I went to sleep this past Saturday night and something amazing happened. Somehow, at 1:59:59 a.m., time magically moved in reverse, for in a tick of a second, instead of it being 2 a.m., it became 1 a.m. again. I wished I would have seen it happening, but, once again, like every year, I slept through this timeless phenomenon.
Now, one would logically think, “Hey, that means that I will get an extra hour of sleep!” That would make sense, because the next morning 6 a.m. would actually be 5 a.m., and since you don’t normally get up until 6 a.m., then you can sleep 60 minutes more. Geesh, we should do this every Saturday night.
Now, that sounds good in theory, but in terms of practical bodily functions, it’s not really that great. First of all, my body tends to do whatever it wants to do. After it gets eight hours of sleep at night, it wakes up. Then it likes to welcome the new day with a trip to the bathroom. In other words, my body doesn’t care what you do with the hands of a clock because it’s always on Standard Penkava Time.
So forget the extra hour of sleep. Instead, I am now technically up an hour early. So there’s no extra sunlight, just darkness and the flush of the toilet. And, to top it off, this new day has 25 hours instead of 24. Oh, and by the way, it gets dark an hour earlier, too. Oh, happy day!
I don’t know about you, but all of this is making me think that it might not be a good idea to start messing around with Father Time. I mean, time seems to be one of those universal constants that has literally been around since the dawn of, well, itself. And scientists don’t even really know what time is, anyway. So who are we to start bantering it around like some chronological shuttlecock?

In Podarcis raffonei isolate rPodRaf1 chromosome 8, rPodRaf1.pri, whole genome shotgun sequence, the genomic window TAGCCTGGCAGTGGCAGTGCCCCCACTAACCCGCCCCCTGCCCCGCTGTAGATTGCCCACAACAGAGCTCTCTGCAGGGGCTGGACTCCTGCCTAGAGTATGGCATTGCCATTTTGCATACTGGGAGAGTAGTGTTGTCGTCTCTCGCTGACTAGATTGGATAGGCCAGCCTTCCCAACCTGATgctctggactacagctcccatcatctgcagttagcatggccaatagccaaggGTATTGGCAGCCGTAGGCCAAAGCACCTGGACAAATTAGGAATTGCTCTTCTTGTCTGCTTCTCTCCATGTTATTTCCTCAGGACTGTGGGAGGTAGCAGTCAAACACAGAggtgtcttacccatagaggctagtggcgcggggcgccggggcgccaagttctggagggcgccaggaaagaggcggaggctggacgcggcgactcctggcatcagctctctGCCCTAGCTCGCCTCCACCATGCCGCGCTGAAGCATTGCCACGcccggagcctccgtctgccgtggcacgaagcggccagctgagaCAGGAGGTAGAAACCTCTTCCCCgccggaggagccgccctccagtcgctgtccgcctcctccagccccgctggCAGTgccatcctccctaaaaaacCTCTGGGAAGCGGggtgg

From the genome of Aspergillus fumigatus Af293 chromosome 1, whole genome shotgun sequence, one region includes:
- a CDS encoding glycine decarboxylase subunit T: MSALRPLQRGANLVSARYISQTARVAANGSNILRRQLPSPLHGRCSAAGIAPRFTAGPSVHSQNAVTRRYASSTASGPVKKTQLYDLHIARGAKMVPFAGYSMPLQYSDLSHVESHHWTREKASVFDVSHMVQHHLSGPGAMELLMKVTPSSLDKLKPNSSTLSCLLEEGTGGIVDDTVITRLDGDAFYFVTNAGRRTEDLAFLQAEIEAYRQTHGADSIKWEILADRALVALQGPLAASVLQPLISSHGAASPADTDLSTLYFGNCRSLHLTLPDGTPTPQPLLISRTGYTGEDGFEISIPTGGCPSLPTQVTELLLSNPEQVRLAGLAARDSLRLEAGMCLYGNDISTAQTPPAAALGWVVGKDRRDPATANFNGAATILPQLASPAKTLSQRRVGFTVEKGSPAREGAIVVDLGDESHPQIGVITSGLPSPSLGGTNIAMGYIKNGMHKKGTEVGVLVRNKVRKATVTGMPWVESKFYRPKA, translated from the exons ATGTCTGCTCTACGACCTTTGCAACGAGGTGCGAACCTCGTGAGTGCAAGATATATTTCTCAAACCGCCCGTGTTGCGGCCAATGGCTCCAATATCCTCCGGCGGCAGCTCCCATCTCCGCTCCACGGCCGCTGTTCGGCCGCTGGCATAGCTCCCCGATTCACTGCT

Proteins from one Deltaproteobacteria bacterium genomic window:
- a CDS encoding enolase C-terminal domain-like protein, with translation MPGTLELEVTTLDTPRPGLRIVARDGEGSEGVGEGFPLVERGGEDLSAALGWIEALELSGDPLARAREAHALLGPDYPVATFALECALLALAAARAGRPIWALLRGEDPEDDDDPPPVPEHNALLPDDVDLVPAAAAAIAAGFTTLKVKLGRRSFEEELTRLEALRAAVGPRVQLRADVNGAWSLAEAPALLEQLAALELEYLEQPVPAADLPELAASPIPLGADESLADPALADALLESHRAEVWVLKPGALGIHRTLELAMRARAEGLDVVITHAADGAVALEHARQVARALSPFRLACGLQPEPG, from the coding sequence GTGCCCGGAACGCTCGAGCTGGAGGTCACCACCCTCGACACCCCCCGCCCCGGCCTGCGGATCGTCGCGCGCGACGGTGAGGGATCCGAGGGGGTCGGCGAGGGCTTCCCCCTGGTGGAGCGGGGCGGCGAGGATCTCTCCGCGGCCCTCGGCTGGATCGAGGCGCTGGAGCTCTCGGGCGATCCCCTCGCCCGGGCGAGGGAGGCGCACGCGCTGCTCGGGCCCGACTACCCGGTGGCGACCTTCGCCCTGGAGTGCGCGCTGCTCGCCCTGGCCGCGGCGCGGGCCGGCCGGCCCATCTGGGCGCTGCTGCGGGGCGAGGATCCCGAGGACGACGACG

We’ve even taken time and divided it up into confusing zones that manipulate it, depending upon where you live. I mean, isn’t 5 p.m. simply 5 p.m.? How come it gets to be only 3 p.m. in California and we’re stuck with 5 p.m. here? Why do they get two extra hours?
I say let’s all get on the same timetable. There’s a simple solution to this. All you do is next Saturday night the people on the East Coast set their clocks back one hour. The people in the mountain areas set their clocks forward one hour. The folks on the West Coast move up two hours. We in the Midwest don’t do anything. Then, when we all wake up next Sunday, we’re all on the same schedule. We then get the other countries to go along and we’ll all live happily ever after in the Universal Time Zone.
Then again, there may be some value in periodically adjusting the way we measure other entities in our lives. Take, for example, liquid measures. We tend to drink more fluids in the summer. Why don’t we establish Liquid Savings Time during those months? A gallon takes on a greater volume and comes in a slightly larger container. Or how about Snowfall Savings Time, allowing a bit more accumulation before cranking up the snow blower. And let’s not forget about Pizza Savings Time during football season. Larger circumference, and a bit more cheese, please.
But until then, I guess we’re just stuck with time changes and time zones and standard pizza sizes. We’ll all adjust to early morning light and late afternoon darkness. And then miraculously, in the spring, time will silently reset itself and we’ll adapt again. For as Albert Einstein observed, “The only reason for time is so that everything doesn’t happen at once.” Quite a pithy aphorism, but, then again, he was always running on Standard Genius Theoretical Physicist Time.
• Michael Penkava is a retired teacher who taught for 35 years at West Elementary School in Crystal Lake. He has reset his internal body clock and is now flourishing on Standard Man Wants Bacon Time. He can be reached at firstname.lastname@example.org.